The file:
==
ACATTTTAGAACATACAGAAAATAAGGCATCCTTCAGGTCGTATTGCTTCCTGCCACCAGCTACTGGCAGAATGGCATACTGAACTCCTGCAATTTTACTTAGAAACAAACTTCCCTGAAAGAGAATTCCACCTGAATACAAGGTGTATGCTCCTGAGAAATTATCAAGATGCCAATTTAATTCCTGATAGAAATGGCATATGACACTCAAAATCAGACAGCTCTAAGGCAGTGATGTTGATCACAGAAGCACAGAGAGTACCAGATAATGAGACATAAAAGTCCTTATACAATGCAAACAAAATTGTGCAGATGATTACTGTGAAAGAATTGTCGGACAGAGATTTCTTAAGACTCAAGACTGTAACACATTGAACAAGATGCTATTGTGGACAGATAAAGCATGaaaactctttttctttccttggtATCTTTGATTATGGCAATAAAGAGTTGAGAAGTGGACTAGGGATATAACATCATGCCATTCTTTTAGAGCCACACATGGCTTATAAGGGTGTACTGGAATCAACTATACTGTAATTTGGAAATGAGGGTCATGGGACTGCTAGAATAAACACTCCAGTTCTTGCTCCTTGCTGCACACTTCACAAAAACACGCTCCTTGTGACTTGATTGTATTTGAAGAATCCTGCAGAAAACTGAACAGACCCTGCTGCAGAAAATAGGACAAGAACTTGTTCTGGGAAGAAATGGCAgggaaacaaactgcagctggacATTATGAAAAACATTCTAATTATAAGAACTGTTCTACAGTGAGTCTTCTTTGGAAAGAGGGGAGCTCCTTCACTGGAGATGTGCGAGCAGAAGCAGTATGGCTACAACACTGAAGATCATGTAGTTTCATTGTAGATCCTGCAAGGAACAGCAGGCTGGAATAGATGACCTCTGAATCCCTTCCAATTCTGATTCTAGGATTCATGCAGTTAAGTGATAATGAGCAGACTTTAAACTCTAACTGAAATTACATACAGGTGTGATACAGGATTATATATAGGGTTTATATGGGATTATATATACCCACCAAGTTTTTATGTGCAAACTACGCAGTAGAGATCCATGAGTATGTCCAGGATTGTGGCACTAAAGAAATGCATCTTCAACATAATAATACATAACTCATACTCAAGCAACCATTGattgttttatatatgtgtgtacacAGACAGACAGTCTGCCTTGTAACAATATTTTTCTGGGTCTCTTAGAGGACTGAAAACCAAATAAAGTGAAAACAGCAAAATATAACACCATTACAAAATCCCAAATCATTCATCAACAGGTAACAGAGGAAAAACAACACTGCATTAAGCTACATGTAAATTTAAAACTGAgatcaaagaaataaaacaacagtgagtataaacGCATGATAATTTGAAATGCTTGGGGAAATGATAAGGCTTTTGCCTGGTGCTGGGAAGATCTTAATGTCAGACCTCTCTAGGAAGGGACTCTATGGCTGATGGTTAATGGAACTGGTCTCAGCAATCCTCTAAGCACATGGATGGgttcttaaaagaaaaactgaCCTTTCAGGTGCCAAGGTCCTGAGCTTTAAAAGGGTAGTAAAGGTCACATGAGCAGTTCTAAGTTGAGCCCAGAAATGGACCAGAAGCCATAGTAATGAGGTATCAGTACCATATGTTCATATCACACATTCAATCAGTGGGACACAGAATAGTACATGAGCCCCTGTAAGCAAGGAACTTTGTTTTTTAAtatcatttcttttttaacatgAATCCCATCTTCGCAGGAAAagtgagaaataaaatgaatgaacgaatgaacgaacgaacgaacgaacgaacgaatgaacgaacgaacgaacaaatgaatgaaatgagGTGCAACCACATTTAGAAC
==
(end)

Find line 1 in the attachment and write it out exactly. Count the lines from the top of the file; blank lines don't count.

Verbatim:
ACATTTTAGAACATACAGAAAATAAGGCATCCTTCAGGTCGTATTGCTTCCTGCCACCAGCTACTGGCAGAATGGCATACTGAACTCCTGCAATTTTACTTAGAAACAAACTTCCCTGAAAGAGAATTCCACCTGAATACAAGGTGTATGCTCCTGAGAAATTATCAAGATGCCAATTTAATTCCTGATAGAAATGGCATATGACACTCAAAATCAGACAGCTCTAAGGCAGTGATGTTGATCACAGAAGCACAGAGAGTACCAGATAATGAGACATAAAAGTCCTTATACAATGCAAACAAAATTGTGCAGATGATTACTGTGAAAGAATTGTCGGACAGAGATTTCTTAAGACTCAAGACTGTAACACATTGAACAAGATGCTATTGTGGACAGATAAAGCATGaaaactctttttctttccttggtATCTTTGATTATGGCAATAAAGAGTTGAGAAGTGGACTAGGGATATAACATCATGCCATTCTTTTAGAGCCACACATGGCTTATAAGGGTGTACTGGAATCAACTATACTGTAATTTGGAAATGAGGGTCATGGGACTGCTAGAATAAACACTCCAGTTCTTGCTCCTTGCTGCACACTTCACAAAAACACGCTCCTTGTGACTTGATTGTATTTGAAGAATCCTGCAGAAAACTGAACAGACCCTGCTGCAGAAAATAGGACAAGAACTTGTTCTGGGAAGAAATGGCAgggaaacaaactgcagctggacATTATGAAAAACATTCTAATTATAAGAACTGTTCTACAGTGAGTCTTCTTTGGAAAGAGGGGAGCTCCTTCACTGGAGATGTGCGAGCAGAAGCAGTATGGCTACAACACTGAAGATCATGTAGTTTCATTGTAGATCCTGCAAGGAACAGCAGGCTGGAATAGATGACCTCTGAATCCCTTCCAATTCTGATTCTAGGATTCATGCAGTTAAGTGATAATGAGCAGACTTTAAACTCTAACTGAAATTACATACAGGTGTGATACAGGATTATATATAGGGTTTATATGGGATTATATATACCCACCAAGTTTTTATGTGCAAACTACGCAGTAGAGATCCATGAGTATGTCCAGGATTGTGGCACTAAAGAAATGCATCTTCAACATAATAATACATAACTCATACTCAAGCAACCATTGattgttttatatatgtgtgtacacAGACAGACAGTCTGCCTTGTAACAATATTTTTCTGGGTCTCTTAGAGGACTGAAAACCAAATAAAGTGAAAACAGCAAAATATAACACCATTACAAAATCCCAAATCATTCATCAACAGGTAACAGAGGAAAAACAACACTGCATTAAGCTACATGTAAATTTAAAACTGAgatcaaagaaataaaacaacagtgagtataaacGCATGATAATTTGAAATGCTTGGGGAAATGATAAGGCTTTTGCCTGGTGCTGGGAAGATCTTAATGTCAGACCTCTCTAGGAAGGGACTCTATGGCTGATGGTTAATGGAACTGGTCTCAGCAATCCTCTAAGCACATGGATGGgttcttaaaagaaaaactgaCCTTTCAGGTGCCAAGGTCCTGAGCTTTAAAAGGGTAGTAAAGGTCACATGAGCAGTTCTAAGTTGAGCCCAGAAATGGACCAGAAGCCATAGTAATGAGGTATCAGTACCATATGTTCATATCACACATTCAATCAGTGGGACACAGAATAGTACATGAGCCCCTGTAAGCAAGGAACTTTGTTTTTTAAtatcatttcttttttaacatgAATCCCATCTTCGCAGGAAAagtgagaaataaaatgaatgaacgaatgaacgaacgaacgaacgaacgaacgaatgaacgaacgaacgaacaaatgaatgaaatgagGTGCAACCACATTTAGAAC